- Sudden loss of smell is now an official symptom of Covid-19
- Loss of smell is also common during other respiratory illnesses, but differs from Covid-19
- The differences could be important to help distinguish between Covid-19 and other illnesses
As research on Covid-19 progressed, loss of smell (anosmia) as a symptom was officially added to the Centers for Diseases Control and Prevention’s list of Covid-19 symptoms. At that stage, it still wasn’t clear what caused this phenomenon.
A previous Health24 article explored the possibility that loss of smell could be a neurological indicator of early infection with the new coronavirus.
Now, new research shows that the smell disorder in Covid-19 differs from similar symptoms caused by other forms of upper respiratory tract infections.
The difference between Covid-19 and the common cold
According to the researchers, whose study was published in the journal Rhinology, the main difference between loss of smell caused by Covid-19 and that of a cold is the way people breathe. People who lose their sense of smell as a result of Covid-19 are still able to breathe freely through their noses, but are unable to detect bitter or sweet tastes.
Loss of smell as a result of other infections such as a common cold is accompanied by a runny or blocked nose.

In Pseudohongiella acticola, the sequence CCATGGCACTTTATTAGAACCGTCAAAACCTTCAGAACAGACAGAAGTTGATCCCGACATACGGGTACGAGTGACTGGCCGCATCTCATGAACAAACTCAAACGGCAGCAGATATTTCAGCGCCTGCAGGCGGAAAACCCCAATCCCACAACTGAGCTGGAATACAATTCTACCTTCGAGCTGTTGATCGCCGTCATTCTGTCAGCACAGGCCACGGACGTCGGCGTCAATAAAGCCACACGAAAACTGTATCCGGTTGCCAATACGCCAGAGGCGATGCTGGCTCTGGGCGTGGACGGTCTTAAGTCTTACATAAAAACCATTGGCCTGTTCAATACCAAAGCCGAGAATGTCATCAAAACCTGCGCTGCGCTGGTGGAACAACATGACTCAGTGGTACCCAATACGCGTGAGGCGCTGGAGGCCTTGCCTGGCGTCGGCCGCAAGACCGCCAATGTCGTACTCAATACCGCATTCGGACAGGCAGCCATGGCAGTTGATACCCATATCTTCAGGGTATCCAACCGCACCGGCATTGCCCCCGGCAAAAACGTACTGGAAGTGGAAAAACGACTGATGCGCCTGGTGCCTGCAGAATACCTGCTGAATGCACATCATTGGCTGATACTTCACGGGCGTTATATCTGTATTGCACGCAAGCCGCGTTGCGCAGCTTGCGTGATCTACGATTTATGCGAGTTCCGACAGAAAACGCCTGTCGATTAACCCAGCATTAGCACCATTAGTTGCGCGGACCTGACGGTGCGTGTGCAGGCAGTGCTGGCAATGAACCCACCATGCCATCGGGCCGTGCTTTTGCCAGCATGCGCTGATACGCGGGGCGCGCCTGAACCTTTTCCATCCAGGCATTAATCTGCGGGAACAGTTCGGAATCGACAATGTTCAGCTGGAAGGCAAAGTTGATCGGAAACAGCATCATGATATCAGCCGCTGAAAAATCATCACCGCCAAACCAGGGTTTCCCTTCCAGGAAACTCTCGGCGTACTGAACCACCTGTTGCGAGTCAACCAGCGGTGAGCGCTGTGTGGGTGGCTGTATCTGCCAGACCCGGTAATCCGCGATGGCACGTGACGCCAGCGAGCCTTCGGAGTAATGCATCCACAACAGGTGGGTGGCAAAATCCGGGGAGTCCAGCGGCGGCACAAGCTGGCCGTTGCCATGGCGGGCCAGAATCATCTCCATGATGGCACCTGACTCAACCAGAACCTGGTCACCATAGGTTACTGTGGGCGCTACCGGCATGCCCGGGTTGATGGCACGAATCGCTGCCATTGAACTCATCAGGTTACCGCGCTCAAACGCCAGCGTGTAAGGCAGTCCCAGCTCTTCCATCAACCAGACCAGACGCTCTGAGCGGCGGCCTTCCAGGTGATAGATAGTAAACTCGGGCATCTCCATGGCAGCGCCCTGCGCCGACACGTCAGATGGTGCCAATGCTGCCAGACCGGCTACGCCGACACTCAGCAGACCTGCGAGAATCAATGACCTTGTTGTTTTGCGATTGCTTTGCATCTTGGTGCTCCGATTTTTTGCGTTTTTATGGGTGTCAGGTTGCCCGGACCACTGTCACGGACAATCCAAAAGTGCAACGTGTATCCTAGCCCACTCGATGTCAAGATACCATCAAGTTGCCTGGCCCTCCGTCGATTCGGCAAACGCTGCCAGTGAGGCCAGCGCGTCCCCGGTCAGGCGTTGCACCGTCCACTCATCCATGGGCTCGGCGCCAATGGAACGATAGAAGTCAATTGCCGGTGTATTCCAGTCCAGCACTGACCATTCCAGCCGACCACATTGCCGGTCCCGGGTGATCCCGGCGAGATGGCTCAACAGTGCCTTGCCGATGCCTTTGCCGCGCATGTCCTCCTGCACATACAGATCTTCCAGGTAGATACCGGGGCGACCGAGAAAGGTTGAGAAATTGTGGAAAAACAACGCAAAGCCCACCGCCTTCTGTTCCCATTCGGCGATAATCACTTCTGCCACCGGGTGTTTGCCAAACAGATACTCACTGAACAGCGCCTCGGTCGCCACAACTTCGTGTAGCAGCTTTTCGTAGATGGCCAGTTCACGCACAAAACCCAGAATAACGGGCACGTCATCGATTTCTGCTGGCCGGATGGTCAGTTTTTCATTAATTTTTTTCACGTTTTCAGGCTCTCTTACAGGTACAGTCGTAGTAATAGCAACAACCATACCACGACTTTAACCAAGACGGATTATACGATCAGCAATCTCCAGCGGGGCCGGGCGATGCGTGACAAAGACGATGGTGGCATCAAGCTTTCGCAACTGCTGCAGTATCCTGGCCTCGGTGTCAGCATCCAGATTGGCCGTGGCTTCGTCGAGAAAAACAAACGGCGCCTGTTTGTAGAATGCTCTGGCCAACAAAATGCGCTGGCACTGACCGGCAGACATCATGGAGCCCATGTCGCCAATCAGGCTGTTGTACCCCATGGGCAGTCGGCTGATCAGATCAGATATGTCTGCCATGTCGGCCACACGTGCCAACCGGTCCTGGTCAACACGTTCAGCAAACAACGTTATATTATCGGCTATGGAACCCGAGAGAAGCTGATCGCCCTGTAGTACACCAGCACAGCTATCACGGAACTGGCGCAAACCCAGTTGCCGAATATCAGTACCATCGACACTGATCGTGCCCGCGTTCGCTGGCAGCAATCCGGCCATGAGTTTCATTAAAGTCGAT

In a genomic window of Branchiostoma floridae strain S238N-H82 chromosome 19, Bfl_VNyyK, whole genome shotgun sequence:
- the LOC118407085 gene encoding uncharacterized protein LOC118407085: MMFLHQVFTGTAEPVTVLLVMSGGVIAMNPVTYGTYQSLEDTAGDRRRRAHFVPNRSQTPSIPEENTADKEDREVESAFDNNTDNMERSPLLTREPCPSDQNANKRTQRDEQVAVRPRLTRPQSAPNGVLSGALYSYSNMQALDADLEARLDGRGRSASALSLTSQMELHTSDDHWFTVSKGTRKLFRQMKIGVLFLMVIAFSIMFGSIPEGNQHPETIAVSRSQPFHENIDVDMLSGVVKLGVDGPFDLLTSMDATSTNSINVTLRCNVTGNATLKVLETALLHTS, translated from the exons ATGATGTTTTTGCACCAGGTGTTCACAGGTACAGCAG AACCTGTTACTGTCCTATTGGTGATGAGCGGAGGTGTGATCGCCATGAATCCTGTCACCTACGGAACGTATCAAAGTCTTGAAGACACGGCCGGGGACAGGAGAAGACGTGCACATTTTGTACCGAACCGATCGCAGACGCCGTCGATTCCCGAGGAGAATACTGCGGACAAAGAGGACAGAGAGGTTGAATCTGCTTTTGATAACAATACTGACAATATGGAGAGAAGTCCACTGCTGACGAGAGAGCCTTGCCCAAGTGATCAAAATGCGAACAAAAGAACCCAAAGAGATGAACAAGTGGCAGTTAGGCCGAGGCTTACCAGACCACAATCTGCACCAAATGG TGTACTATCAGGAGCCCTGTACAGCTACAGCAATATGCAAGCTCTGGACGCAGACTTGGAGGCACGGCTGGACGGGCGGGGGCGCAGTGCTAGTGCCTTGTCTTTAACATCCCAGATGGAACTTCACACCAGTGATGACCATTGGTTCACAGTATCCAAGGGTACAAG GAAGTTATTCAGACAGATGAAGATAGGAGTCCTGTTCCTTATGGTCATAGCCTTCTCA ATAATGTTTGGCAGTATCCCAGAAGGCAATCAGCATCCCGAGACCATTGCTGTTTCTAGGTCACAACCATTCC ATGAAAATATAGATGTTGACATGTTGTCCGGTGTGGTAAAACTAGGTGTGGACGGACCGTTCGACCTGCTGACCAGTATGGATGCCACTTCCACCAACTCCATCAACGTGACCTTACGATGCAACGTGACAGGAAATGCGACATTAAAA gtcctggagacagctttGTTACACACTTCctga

The research team carried out smell and taste tests on 10 Covid-19 patients, 10 people with bad colds and a control group of 10 healthy people – all matched according to age and sex.
"We wanted to see if their smell and taste test scores could help discriminate between Covid-19 patients and those with a heavy cold. We know that Covid-19 behaves differently to other respiratory viruses, for example by causing the body's immune system to overreact, known as a cytokine storm, and by affecting the nervous system,” remarked Professor Carl Philpott from the University of East Anglia's Norwich Medical School and lead author of the study.
Covid-19 smell loss linked to central nervous system
While smell loss from a common cold is caused by the direct blockage of the nasal passages, the smell loss from Covid-19 can be linked to the central nervous system.
"It has previously been suggested that the Covid-19 virus affects the central nervous system, based on the neurological signs developed by some patients. There are also similarities with SARS, which has also been reported to enter the brain, possibly via smell receptors in the nose. Our results reflect, at least to some extent, a specific involvement at the level of the central nervous system in some Covid-19 patients,” said Prof Philpott.
This finding could make the diagnosis of Covid-19 easier. Although such tests cannot replace formal diagnostic tools such as throat swabs, they could provide an alternative when conventional tests are not available or when rapid screening is needed – particularly at the level of primary care, in emergency departments or at airports.
"This research also shows that there are altogether different things going on when it comes to smell and taste loss in Covid-10 patients, compared to those with a bad cold,” Prof Philpott stated in the news release.
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